The mining of bitcoins and cryptocurrencies has provided a consistent and growing market for the computer hardware manufacturers that produce the relevant chips for each segment. The main player on the GPU side (in contrast to ASIC mining) in 2017 was Nvidia, but even it could not anticipate the strong demand from miners as the year progressed.
Nvidia Corporation (NASDAQ: NVDA), the graphics processing unit (GPU) manufacturer, has reported a record revenue for the fourth quarter (which ended January 28, 2018) of $2.91 billion, up 34 percent from $2.17 billion a year earlier. The company achieved this peak financial performance, at least in part, thanks to strong demand from cryptocurrency miners which buy its graphics cards in bulk.
“We achieved another record quarter, capping an excellent year,” said Jensen Huang, founder and chief executive officer of Nvidia. “In a powerful sign of our progress, attendees at Nvidia’s GPU Technology Conferences reached 22,000, up tenfold in five years, as software developers working in AI, self-driving cars, and a broad range of other fields continued to discover the acceleration and money-saving benefits of our GPU computing platform.”
“Strong demand in the cryptocurrency market exceeded our expectations,” Nvidia Chief Financial Officer Colette Kress said in the company’s fourth-quarter earnings call. “While the overall contribution of cryptocurrency to our business remains difficult to quantify, we believe it was a higher percentage of revenue than the prior quarter. That said, our main focus remains on our core gaming market, as cryptocurrency trends will likely remain volatile.” He added, “We modeled crypto approximately flat” for next quarter.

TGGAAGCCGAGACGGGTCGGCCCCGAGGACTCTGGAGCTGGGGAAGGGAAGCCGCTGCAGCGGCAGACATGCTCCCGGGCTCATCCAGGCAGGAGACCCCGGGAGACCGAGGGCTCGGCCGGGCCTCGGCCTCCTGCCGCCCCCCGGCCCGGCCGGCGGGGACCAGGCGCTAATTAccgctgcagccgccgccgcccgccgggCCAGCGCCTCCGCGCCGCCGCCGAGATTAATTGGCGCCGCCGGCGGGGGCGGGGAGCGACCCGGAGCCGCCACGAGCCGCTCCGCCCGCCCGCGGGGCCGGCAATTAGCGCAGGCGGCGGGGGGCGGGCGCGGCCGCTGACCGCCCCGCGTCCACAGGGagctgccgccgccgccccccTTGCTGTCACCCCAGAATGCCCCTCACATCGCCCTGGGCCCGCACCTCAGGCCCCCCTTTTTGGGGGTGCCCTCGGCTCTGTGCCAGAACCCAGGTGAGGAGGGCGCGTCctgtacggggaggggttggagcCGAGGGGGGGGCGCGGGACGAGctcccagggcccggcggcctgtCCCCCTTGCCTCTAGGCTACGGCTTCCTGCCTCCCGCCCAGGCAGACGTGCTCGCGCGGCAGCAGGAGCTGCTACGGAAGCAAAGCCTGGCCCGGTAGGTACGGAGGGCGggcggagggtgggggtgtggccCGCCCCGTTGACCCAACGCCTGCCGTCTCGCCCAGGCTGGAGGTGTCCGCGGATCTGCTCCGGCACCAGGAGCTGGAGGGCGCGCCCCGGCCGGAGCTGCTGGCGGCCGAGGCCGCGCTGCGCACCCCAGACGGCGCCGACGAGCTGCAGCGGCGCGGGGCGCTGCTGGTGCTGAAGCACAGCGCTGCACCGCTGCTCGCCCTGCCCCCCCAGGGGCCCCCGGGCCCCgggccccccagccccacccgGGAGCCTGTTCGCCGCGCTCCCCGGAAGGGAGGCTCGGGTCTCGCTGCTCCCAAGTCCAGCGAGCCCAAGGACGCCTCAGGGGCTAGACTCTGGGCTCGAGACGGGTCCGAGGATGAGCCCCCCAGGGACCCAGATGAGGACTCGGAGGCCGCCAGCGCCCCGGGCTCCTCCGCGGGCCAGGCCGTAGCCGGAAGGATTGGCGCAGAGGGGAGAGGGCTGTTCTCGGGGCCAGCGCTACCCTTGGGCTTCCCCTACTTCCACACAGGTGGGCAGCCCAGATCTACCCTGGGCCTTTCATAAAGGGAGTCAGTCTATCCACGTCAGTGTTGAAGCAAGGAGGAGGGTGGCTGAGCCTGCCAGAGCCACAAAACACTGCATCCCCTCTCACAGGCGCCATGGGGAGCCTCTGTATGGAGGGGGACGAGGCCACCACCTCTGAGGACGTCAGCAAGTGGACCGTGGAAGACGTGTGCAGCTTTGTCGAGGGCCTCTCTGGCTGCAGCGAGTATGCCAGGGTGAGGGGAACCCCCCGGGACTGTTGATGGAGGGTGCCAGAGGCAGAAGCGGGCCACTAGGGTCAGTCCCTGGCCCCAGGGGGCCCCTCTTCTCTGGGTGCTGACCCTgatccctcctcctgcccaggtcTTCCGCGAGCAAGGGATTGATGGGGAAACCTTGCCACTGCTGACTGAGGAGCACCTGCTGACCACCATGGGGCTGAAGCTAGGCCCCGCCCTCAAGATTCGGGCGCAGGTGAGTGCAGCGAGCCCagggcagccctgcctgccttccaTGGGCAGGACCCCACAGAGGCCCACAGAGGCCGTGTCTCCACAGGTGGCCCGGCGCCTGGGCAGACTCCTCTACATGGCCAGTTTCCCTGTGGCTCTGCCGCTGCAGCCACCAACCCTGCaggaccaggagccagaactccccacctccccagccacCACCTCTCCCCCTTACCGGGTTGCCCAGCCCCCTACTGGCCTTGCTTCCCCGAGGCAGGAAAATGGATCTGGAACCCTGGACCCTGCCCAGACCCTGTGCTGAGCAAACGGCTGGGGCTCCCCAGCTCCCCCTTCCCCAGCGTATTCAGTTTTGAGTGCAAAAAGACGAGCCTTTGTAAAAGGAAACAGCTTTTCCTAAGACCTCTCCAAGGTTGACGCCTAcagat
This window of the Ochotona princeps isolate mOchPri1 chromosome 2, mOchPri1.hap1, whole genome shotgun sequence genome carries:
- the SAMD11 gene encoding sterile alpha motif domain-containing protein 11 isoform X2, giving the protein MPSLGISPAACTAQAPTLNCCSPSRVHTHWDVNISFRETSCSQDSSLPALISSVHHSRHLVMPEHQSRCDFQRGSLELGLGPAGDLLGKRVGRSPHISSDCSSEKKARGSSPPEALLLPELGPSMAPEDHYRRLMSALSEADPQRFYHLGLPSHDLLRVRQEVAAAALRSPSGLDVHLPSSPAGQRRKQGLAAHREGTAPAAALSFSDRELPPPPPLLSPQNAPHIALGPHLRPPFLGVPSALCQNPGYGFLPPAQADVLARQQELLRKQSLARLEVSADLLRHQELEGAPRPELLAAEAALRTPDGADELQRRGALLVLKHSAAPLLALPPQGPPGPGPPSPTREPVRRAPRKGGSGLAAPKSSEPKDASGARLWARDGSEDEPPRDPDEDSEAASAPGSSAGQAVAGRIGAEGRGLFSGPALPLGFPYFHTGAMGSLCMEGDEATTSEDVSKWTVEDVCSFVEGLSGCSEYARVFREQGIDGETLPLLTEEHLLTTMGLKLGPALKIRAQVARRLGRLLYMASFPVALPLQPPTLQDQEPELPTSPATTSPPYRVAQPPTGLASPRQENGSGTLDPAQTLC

The analysts who followed the stock estimated the impact, which the CFO was reluctant to quantify, in the hundreds of millions. RBC Capital Markets’ Mitch Steves evaluated that Nvidia’s cryptocurrency revenue rose to $180 million in Q4 from just $70 million the previous quarter. BMO Capital Markets Ambrish Srivastava predicted that in total the mining segment constituted more than $230 million for the period. “We had said the company needed to beat and raise, and it sure did, and then some,” Srivastava wrote in a note to clients. “Crypto likely had a hand to play in the results.”
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